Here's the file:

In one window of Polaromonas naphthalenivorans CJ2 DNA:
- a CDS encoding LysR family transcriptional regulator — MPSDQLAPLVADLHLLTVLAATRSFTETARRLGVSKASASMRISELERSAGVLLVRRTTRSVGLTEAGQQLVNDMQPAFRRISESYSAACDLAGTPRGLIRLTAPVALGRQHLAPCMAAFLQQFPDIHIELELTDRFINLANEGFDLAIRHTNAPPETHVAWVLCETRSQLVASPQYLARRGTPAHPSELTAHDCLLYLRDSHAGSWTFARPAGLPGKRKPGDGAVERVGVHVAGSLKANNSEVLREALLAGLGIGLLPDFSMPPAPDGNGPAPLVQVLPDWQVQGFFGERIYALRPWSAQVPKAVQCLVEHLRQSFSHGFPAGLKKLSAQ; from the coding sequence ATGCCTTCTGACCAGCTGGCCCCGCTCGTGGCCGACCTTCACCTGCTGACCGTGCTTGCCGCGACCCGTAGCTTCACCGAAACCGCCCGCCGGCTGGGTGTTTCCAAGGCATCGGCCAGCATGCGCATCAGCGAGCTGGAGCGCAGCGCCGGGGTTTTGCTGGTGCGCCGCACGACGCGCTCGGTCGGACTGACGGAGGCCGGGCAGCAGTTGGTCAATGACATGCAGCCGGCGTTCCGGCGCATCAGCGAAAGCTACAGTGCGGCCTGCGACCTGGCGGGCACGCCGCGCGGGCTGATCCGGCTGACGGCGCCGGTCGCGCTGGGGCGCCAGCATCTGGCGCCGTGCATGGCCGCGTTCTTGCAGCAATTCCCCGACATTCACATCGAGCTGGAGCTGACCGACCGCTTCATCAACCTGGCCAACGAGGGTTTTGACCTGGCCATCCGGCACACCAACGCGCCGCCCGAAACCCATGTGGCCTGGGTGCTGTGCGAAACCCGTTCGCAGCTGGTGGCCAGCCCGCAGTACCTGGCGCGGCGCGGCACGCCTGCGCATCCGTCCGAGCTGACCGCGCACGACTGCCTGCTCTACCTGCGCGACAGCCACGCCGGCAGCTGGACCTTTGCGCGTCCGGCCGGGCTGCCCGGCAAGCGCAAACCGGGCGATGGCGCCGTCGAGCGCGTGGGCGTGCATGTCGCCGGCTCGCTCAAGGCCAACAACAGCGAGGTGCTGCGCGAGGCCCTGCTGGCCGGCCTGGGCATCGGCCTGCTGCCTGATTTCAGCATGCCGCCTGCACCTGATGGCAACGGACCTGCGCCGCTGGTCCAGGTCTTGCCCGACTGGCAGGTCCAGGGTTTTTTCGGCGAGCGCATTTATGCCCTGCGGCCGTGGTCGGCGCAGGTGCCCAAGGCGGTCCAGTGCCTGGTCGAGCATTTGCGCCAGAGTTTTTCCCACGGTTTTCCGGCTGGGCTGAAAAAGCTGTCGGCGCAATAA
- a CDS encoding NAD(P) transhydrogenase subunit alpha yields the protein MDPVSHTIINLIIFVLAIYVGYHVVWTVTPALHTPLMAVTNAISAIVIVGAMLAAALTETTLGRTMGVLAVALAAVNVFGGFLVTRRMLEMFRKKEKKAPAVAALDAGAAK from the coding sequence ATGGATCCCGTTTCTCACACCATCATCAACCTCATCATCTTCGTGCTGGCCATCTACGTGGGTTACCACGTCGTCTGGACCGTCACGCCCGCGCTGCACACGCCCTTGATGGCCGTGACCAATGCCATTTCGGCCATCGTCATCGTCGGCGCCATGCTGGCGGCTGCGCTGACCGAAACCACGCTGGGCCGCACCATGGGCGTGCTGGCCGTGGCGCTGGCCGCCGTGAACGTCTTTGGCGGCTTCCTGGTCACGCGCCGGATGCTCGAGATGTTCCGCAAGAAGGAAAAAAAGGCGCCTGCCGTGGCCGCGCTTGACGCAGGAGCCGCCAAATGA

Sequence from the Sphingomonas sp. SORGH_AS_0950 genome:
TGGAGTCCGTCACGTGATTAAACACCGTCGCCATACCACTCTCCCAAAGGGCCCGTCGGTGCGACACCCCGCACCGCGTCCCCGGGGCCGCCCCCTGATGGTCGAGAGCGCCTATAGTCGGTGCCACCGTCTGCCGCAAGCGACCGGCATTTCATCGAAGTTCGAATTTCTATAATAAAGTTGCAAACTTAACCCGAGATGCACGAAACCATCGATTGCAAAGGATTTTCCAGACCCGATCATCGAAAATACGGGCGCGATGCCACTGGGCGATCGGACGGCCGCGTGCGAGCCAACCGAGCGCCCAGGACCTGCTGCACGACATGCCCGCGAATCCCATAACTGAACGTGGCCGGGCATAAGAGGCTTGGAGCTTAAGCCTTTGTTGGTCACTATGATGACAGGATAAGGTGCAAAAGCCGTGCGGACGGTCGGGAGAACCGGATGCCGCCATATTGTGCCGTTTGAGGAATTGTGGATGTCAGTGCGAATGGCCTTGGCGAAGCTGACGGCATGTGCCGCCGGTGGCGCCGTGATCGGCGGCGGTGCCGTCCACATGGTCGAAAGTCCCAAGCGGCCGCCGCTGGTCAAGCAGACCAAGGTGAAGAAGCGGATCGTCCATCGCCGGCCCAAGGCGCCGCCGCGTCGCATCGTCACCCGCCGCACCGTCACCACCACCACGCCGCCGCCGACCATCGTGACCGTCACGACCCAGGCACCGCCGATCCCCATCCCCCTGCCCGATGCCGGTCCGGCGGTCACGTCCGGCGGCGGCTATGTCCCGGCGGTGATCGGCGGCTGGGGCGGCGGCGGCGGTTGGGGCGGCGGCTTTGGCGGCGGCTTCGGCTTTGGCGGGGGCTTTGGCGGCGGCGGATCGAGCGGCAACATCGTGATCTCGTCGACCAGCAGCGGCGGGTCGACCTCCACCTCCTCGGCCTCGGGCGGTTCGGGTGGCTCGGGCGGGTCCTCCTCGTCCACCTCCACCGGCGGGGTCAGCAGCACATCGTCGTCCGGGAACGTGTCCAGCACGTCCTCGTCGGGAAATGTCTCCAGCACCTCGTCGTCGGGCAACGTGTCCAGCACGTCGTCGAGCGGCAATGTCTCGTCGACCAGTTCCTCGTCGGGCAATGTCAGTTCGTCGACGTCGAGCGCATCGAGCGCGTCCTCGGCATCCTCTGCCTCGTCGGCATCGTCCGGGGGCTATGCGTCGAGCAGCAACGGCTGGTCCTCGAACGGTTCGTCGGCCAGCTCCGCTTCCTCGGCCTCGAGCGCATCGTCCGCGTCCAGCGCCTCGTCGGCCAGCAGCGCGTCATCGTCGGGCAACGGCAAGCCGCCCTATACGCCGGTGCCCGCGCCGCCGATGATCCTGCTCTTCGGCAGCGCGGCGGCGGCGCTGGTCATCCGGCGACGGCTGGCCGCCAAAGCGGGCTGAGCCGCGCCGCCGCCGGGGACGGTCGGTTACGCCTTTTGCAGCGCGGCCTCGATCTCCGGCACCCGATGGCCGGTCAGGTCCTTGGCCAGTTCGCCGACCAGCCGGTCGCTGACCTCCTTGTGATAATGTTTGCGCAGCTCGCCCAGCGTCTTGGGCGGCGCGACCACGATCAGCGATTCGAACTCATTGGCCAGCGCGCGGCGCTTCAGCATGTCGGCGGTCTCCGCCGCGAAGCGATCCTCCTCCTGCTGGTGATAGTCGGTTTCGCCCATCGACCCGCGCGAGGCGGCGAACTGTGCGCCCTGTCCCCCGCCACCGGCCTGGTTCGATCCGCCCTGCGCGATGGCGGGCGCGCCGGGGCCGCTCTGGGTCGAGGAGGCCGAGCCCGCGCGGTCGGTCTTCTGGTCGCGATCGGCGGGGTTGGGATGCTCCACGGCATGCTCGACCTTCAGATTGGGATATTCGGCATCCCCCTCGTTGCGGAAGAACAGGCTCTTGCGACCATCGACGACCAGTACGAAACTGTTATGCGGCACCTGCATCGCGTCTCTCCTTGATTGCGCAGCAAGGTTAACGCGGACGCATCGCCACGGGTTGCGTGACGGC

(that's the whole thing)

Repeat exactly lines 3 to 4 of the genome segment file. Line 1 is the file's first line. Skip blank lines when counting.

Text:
- a CDS encoding NAD(P) transhydrogenase subunit alpha yields the protein MDPVSHTIINLIIFVLAIYVGYHVVWTVTPALHTPLMAVTNAISAIVIVGAMLAAALTETTLGRTMGVLAVALAAVNVFGGFLVTRRMLEMFRKKEKKAPAVAALDAGAAK from the coding sequence ATGGATCCCGTTTCTCACACCATCATCAACCTCATCATCTTCGTGCTGGCCATCTACGTGGGTTACCACGTCGTCTGGACCGTCACGCCCGCGCTGCACACGCCCTTGATGGCCGTGACCAATGCCATTTCGGCCATCGTCATCGTCGGCGCCATGCTGGCGGCTGCGCTGACCGAAACCACGCTGGGCCGCACCATGGGCGTGCTGGCCGTGGCGCTGGCCGCCGTGAACGTCTTTGGCGGCTTCCTGGTCACGCGCCGGATGCTCGAGATGTTCCGCAAGAAGGAAAAAAAGGCGCCTGCCGTGGCCGCGCTTGACGCAGGAGCCGCCAAATGA

Sequence from the Sphingomonas sp. SORGH_AS_0950 genome: